19: Revenues and savings generated by distance learning will free public universities from their dependence on public funding. 20: Universities will streamline processes and improve efficiencies to reduce costs, decreasing the need for dramatic tuition increases and funding increases. 21: Universities will regard themselves as businesses with commodities (knowledge and skills) to sell, customers (students and employers) to serve, and constituencies (legislators and board members) to answer to. 22: Faculty employment rules, such as tenure and work hours, will be abolished or changed radically. 23: New types of innovative institutions grow in public acceptance and in status within the higher education community. 24: Rising tuition costs will lead to increased efficiencies through ICT, the elimination of tenure, 40-60 hour work-weeks common in industry, and improved building utilization.
  • 23. Question 2: What are the implications and policy actions for higher education given these futures?
    • Ten thematic categories :
    • Accountability
    • Attend to knowledge production
    • Change or reconfigure curricula
    • Collaboration
    • External relations
    • Faculty relations
    • Structural realignment and repositioning
    • Reconfiguration of funding, resources and measurement
    • Student relations
    • Technology leadership
  • 24. Leadership implications: Globalization
    • Leaders must
    • balance progress and economic prosperity with maintaining tradition;
    • create new traditions to enable progress and economic prosperity in a globalized future;
    • align their programs toward the development of global citizens; and,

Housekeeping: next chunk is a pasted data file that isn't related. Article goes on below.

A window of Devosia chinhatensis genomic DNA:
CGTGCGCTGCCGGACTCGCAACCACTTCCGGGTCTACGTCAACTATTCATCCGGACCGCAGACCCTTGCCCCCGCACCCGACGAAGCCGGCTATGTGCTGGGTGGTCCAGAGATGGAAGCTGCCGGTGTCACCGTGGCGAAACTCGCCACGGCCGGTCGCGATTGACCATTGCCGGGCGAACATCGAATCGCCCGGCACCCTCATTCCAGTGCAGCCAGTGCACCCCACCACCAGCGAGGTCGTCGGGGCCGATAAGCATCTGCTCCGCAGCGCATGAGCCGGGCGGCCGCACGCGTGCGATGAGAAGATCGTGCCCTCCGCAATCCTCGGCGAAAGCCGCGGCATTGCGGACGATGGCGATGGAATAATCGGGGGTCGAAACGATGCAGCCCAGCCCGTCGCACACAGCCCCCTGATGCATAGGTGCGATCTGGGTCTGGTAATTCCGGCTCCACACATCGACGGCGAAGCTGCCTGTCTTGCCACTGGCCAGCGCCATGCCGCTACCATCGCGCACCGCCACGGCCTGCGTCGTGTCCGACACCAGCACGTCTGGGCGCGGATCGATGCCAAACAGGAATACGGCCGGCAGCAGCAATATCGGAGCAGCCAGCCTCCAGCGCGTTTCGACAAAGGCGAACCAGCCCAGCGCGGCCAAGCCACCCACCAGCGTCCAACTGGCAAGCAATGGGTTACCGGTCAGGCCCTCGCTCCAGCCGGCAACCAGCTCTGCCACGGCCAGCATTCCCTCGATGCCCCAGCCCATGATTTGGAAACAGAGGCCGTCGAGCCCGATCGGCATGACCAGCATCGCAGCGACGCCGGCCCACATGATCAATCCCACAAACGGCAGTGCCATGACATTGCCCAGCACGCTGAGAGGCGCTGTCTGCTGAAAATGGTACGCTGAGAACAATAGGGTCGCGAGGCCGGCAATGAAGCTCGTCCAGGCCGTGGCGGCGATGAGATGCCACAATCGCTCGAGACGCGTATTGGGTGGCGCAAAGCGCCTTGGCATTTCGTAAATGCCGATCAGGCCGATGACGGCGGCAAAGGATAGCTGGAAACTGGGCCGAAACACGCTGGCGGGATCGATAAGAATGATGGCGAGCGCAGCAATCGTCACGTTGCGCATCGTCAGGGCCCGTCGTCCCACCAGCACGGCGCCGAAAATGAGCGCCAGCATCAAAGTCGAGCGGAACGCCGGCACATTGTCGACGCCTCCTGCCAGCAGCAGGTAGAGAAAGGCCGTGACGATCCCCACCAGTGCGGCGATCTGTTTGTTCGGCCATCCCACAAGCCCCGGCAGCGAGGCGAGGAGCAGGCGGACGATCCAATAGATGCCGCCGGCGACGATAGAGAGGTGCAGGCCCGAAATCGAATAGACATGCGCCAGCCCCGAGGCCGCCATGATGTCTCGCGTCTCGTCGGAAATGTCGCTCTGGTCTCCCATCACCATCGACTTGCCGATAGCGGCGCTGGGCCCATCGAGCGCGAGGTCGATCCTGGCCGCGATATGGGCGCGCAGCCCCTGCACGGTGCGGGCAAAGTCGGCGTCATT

• become entrepreneurial, innovative, and adaptive to their environments through assertive leadership.
    • Higher education leaders must also work to increase the likelihood that
    • universities will adopt an “anywhere-anytime” model of educational products and services; and,
    • colleges and universities will reorganize to allow students to take credits at any combination of universities.
  • 25. Leadership implications: Knowledge society
    • Leaders must continue to align their universities toward their preferred futures where ICT will assist in the distribution of knowledge and new knowledge forms into academic practices .
    • Higher education leaders must also work to increase the likelihood that
    • the university will facilitate the globalization of knowledge;
    • university leadership will place less emphasis on managing and will place greater emphasis on supporting the organization; and,
    • “ siloed” academic disciplines will no longer exist.
  • 26. Leadership implications: Accelerating change
    • Leaders must
    • integrate gaming and simulational technologies into teaching and learning practices; and,
    • allow for student-student and/or student-technology-student knowledge production in universities through information and communications technology systems.
    • Higher education leaders must also reorient their policies and practices to attend to the reality that advances in technology and rapid virtualization of the university will result in the reduction of academic jobs .
  • 27. Guidance for further research
    • Solidify findings by reiterating Delphi process until conclusive group consensus is achieved on all items.
    • The impact of accelerating change on higher educational institutions and education leaders needs to be explored in greater detail.
    • Broaden the scope of investigation to develop a more global analysis.
    • Maximize the effect found by Kurth-Schai et al (2000) that “suggest[s] that participation [in Delphi exercises] catalyses and supports clarification of facts and values, exploration of alternative perspectives and possibilities, and development of critical, creative and systemic thought” (p. 95).
  • 28. Links
    • Education Futures (blog)
    • http://www.educationfutures.com
    • My dissertation online
    • http://www.educationfutures.com/dissertation